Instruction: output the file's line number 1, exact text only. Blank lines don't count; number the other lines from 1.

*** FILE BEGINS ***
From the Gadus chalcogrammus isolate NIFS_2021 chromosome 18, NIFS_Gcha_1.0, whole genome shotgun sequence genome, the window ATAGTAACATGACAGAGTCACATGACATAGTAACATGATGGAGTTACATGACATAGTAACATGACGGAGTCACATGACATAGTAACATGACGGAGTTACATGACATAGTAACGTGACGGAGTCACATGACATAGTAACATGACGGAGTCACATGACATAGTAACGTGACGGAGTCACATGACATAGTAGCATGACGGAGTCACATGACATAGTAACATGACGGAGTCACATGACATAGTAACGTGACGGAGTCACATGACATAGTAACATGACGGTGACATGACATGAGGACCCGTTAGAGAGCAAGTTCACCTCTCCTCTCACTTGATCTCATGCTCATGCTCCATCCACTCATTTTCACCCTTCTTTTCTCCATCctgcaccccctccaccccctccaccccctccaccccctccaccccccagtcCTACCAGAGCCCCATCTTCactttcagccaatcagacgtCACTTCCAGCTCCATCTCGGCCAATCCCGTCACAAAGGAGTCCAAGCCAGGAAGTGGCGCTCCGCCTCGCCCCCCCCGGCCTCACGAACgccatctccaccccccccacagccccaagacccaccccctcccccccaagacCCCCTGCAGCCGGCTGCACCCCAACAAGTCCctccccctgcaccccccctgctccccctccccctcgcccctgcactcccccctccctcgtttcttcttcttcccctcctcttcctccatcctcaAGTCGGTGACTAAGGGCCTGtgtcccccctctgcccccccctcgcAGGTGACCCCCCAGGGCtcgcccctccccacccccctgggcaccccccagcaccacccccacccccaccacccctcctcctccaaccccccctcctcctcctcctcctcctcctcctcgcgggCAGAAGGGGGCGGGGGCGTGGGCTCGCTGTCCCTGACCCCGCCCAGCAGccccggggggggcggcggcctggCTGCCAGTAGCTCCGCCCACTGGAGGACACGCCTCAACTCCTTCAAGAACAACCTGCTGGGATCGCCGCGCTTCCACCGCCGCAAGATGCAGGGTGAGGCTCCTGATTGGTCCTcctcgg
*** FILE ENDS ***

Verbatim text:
From the Gadus chalcogrammus isolate NIFS_2021 chromosome 18, NIFS_Gcha_1.0, whole genome shotgun sequence genome, the window ATAGTAACATGACAGAGTCACATGACATAGTAACATGATGGAGTTACATGACATAGTAACATGACGGAGTCACATGACATAGTAACATGACGGAGTTACATGACATAGTAACGTGACGGAGTCACATGACATAGTAACATGACGGAGTCACATGACATAGTAACGTGACGGAGTCACATGACATAGTAGCATGACGGAGTCACATGACATAGTAACATGACGGAGTCACATGACATAGTAACGTGACGGAGTCACATGACATAGTAACATGACGGTGACATGACATGAGGACCCGTTAGAGAGCAAGTTCACCTCTCCTCTCACTTGATCTCATGCTCATGCTCCATCCACTCATTTTCACCCTTCTTTTCTCCATCctgcaccccctccaccccctccaccccctccaccccctccaccccccagtcCTACCAGAGCCCCATCTTCactttcagccaatcagacgtCACTTCCAGCTCCATCTCGGCCAATCCCGTCACAAAGGAGTCCAAGCCAGGAAGTGGCGCTCCGCCTCGCCCCCCCCGGCCTCACGAACgccatctccaccccccccacagccccaagacccaccccctcccccccaagacCCCCTGCAGCCGGCTGCACCCCAACAAGTCCctccccctgcaccccccctgctccccctccccctcgcccctgcactcccccctccctcgtttcttcttcttcccctcctcttcctccatcctcaAGTCGGTGACTAAGGGCCTGtgtcccccctctgcccccccctcgcAGGTGACCCCCCAGGGCtcgcccctccccacccccctgggcaccccccagcaccacccccacccccaccacccctcctcctccaaccccccctcctcctcctcctcctcctcctcctcgcgggCAGAAGGGGGCGGGGGCGTGGGCTCGCTGTCCCTGACCCCGCCCAGCAGccccggggggggcggcggcctggCTGCCAGTAGCTCCGCCCACTGGAGGACACGCCTCAACTCCTTCAAGAACAACCTGCTGGGATCGCCGCGCTTCCACCGCCGCAAGATGCAGGGTGAGGCTCCTGATTGGTCCTcctcgg